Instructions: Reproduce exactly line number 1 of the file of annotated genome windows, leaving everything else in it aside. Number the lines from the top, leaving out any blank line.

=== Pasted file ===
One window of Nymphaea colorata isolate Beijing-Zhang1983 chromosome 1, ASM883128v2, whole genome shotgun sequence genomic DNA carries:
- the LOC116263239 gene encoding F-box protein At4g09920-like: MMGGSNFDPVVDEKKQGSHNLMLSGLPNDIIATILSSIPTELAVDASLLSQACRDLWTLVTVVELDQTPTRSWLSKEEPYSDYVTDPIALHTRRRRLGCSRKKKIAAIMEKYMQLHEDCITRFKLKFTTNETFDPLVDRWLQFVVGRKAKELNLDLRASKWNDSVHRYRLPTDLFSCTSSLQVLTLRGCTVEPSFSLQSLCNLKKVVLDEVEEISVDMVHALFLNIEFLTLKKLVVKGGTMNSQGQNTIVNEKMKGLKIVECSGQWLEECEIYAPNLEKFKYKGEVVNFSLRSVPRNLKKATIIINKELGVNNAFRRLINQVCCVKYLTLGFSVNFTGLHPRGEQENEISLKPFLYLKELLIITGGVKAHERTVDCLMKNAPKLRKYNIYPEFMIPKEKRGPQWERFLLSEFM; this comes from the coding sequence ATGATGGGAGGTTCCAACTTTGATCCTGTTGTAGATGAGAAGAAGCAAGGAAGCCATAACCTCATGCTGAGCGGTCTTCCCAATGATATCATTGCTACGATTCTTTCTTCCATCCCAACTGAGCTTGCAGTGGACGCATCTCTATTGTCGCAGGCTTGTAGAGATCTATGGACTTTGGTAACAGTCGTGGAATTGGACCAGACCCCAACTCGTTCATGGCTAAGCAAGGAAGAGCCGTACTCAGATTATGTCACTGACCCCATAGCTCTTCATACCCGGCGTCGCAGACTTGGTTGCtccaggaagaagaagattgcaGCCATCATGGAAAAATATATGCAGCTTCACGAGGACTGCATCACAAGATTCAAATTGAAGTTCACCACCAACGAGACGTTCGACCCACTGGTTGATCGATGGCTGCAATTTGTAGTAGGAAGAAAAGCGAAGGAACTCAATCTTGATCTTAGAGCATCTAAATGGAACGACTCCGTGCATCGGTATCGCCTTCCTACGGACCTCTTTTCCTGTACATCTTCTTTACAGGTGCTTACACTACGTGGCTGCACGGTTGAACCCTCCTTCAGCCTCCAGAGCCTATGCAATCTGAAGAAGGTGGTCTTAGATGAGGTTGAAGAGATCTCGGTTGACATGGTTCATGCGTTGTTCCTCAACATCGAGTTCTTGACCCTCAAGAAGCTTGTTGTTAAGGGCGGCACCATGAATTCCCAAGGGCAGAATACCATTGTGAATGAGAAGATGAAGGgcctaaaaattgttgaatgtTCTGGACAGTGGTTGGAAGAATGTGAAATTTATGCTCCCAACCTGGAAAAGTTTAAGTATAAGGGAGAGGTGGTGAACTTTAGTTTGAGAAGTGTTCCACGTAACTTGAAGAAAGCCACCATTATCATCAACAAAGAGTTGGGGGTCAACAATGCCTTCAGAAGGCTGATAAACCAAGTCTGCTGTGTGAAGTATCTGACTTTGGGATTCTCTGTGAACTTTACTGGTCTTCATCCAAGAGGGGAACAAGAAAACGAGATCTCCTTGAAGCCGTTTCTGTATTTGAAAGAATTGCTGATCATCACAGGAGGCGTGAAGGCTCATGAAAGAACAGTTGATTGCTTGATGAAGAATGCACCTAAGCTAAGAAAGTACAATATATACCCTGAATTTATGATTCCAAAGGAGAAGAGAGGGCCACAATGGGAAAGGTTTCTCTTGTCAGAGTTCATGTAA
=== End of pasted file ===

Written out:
One window of Nymphaea colorata isolate Beijing-Zhang1983 chromosome 1, ASM883128v2, whole genome shotgun sequence genomic DNA carries: